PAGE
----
By Ravali Yenduri | Last Updated: March 28, 2021

Image by: Lexi Wang

What is Telemedicine? 

Telemedicine is the virtual communication of health information between a patient and a healthcare provider.


Key Takeaways

  • Telemedicine has existed for decades, but the pandemic exponentially increased its use to protect providers and patients.

  • Telemedicine appointments can be made with a patient’s primary care provider or with any medical professional who is available at the time. 

  • Telemedicine shouldn’t be used in all situations and depends on the severity of the medical condition.


Who does it help?

Telemedicine boomed from 11% use in 2019 to 46% during the pandemic. The option for a virtual appointment is especially beneficial for individuals in rural locations where access to providers is limited. It also eliminates the commute time and transportation barriers to get to and from appointments. 

Too good to be true?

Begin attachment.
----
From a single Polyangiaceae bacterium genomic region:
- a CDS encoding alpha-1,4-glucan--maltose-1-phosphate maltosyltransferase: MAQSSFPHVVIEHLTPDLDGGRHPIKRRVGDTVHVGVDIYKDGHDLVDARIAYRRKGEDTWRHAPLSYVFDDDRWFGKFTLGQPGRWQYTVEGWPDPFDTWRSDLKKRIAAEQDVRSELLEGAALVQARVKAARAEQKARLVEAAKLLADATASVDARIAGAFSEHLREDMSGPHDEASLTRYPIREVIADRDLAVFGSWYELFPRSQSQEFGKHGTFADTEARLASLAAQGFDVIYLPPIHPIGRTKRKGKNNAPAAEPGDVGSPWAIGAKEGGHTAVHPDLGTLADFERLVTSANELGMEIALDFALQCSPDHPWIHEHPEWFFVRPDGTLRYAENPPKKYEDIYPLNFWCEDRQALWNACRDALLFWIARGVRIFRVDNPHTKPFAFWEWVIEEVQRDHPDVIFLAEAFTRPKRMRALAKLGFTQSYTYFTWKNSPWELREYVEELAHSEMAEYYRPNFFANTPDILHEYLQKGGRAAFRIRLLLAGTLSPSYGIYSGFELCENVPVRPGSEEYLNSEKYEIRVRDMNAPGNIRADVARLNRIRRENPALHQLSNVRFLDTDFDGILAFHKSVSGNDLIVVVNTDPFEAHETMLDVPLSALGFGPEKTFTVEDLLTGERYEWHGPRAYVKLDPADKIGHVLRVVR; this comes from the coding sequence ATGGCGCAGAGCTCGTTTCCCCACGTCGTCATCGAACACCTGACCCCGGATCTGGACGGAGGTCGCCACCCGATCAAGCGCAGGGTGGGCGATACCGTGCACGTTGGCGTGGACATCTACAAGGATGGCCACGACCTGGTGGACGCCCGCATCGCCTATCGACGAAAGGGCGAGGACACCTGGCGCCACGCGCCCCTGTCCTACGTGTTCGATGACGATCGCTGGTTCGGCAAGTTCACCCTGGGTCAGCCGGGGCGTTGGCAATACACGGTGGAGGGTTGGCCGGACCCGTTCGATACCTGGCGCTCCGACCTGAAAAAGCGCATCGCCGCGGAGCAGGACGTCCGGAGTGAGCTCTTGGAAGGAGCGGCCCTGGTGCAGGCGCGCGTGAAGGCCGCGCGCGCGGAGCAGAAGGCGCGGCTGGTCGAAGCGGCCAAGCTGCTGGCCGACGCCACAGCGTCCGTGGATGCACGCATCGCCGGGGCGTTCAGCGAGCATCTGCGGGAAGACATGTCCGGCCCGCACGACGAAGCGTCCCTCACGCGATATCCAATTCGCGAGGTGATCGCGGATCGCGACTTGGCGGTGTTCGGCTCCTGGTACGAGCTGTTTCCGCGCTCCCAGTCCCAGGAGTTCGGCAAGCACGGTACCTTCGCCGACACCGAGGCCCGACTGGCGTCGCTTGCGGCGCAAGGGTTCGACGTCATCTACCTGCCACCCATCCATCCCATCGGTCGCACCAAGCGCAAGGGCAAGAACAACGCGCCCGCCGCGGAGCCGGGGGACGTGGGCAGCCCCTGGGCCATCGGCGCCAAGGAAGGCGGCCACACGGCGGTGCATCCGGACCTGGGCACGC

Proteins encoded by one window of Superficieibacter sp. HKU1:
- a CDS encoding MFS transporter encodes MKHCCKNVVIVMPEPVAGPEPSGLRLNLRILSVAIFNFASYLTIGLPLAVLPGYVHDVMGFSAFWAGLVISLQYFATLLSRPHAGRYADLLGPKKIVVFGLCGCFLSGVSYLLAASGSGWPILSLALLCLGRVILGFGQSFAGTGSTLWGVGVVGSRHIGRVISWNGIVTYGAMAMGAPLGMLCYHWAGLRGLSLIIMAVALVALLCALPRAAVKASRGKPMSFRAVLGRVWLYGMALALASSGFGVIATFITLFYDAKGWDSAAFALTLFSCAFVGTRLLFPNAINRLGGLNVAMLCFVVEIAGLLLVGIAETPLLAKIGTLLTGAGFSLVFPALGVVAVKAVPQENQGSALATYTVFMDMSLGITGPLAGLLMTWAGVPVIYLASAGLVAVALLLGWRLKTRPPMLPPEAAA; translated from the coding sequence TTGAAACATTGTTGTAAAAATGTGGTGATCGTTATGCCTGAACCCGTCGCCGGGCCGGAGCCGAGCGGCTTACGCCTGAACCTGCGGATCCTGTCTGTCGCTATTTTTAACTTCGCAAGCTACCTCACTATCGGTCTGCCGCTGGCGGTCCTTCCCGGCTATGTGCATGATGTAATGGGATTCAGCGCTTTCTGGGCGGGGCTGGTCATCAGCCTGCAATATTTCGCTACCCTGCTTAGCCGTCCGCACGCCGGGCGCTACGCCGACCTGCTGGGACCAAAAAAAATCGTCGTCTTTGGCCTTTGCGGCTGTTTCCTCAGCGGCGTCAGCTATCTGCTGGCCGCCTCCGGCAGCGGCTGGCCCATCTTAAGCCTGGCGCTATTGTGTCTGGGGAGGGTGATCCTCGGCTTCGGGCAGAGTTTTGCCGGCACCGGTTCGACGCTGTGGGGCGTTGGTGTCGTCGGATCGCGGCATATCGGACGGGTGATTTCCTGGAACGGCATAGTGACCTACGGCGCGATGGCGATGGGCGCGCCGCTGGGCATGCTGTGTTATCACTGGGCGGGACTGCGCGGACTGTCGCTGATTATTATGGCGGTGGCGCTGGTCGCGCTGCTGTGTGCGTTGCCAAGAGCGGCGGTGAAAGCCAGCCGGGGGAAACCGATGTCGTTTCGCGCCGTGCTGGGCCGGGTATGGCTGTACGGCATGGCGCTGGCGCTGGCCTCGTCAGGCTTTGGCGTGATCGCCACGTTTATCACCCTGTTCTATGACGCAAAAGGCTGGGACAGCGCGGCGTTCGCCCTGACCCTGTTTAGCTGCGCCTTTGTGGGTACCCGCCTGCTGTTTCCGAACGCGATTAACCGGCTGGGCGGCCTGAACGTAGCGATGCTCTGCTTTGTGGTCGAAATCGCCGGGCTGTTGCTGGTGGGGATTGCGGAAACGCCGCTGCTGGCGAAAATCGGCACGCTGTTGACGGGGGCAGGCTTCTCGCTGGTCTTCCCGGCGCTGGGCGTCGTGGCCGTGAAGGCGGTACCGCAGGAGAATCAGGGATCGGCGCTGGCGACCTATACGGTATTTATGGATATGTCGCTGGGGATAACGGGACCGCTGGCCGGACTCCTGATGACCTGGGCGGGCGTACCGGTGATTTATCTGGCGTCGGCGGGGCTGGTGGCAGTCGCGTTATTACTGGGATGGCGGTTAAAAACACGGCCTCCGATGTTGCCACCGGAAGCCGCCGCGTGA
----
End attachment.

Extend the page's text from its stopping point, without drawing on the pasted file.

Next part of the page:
You might think, “I never have to go to the hospital again!” Although there are many benefits to telemedicine, it isn’t appropriate in all situations. For conditions that are emergent or require imaging, such as heart attacks, strokes, broken bones or lacerations, it is necessary to seek in-person medical attention. Telemedicine is available through telephone or video call, but this poses a barrier for patients lacking the technology or internet access. Navigating telemedicine is also tough for elderly patients who aren’t tech-savvy. 

Hey doc, should we Facetime?

Primary care appointments such as follow-up visits, medication management, reviewing test results and lifestyle coaching are the most used services through telemedicine. Specialist virtual appointments are also available for cardiology, endocrinology, gastroenterology, neurology, nephrology, ophthalmology, pulmonology, Ob/Gyn, pediatrics and orthopedics.  

Showdown: telemedicine vs. telehealth 

Telemedicine and telehealth are two very different concepts. Telemedicine is limited to clinical communication between a healthcare provider and a patient. On the other hand, telehealth ranges from virtual communication of health information including, but not limited to, health education, appointment scheduling, and medical training.

Is telemedicine covered by insurance?

Insurance coverage for telemedicine depends on the type of insurance, state and federal policies. Twenty-six states currently have “parity” laws, which require private insurers to cover telemedicine services. 


Outside the Huddle


Reviewed by Geetika Rao, MPH | Edited by Nidhi Mahagaokar, MPH | Fact checked by Julia Radossich, PA-C